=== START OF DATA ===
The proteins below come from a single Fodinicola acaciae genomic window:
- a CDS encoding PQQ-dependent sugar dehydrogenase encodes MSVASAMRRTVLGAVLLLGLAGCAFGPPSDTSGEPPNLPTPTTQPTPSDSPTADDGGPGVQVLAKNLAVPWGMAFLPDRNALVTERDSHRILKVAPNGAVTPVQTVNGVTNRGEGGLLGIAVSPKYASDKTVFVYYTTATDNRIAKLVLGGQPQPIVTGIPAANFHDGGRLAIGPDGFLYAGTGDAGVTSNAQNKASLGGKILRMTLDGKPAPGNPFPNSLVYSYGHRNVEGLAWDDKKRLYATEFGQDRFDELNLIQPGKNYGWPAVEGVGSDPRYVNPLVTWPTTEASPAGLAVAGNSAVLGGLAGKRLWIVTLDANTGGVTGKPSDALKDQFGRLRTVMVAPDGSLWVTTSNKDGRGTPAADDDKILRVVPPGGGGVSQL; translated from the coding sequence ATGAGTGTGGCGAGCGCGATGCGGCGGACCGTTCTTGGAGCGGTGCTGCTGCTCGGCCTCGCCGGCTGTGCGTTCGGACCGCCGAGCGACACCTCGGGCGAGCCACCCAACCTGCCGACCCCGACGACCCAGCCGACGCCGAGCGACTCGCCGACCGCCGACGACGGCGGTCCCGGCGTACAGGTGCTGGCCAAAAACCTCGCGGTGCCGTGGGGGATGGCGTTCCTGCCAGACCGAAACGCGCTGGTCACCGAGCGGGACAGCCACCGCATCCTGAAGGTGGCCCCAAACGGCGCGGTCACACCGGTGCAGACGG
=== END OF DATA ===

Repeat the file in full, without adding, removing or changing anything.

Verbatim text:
The proteins below come from a single Fodinicola acaciae genomic window:
- a CDS encoding PQQ-dependent sugar dehydrogenase encodes MSVASAMRRTVLGAVLLLGLAGCAFGPPSDTSGEPPNLPTPTTQPTPSDSPTADDGGPGVQVLAKNLAVPWGMAFLPDRNALVTERDSHRILKVAPNGAVTPVQTVNGVTNRGEGGLLGIAVSPKYASDKTVFVYYTTATDNRIAKLVLGGQPQPIVTGIPAANFHDGGRLAIGPDGFLYAGTGDAGVTSNAQNKASLGGKILRMTLDGKPAPGNPFPNSLVYSYGHRNVEGLAWDDKKRLYATEFGQDRFDELNLIQPGKNYGWPAVEGVGSDPRYVNPLVTWPTTEASPAGLAVAGNSAVLGGLAGKRLWIVTLDANTGGVTGKPSDALKDQFGRLRTVMVAPDGSLWVTTSNKDGRGTPAADDDKILRVVPPGGGGVSQL; translated from the coding sequence ATGAGTGTGGCGAGCGCGATGCGGCGGACCGTTCTTGGAGCGGTGCTGCTGCTCGGCCTCGCCGGCTGTGCGTTCGGACCGCCGAGCGACACCTCGGGCGAGCCACCCAACCTGCCGACCCCGACGACCCAGCCGACGCCGAGCGACTCGCCGACCGCCGACGACGGCGGTCCCGGCGTACAGGTGCTGGCCAAAAACCTCGCGGTGCCGTGGGGGATGGCGTTCCTGCCAGACCGAAACGCGCTGGTCACCGAGCGGGACAGCCACCGCATCCTGAAGGTGGCCCCAAACGGCGCGGTCACACCGGTGCAGACGG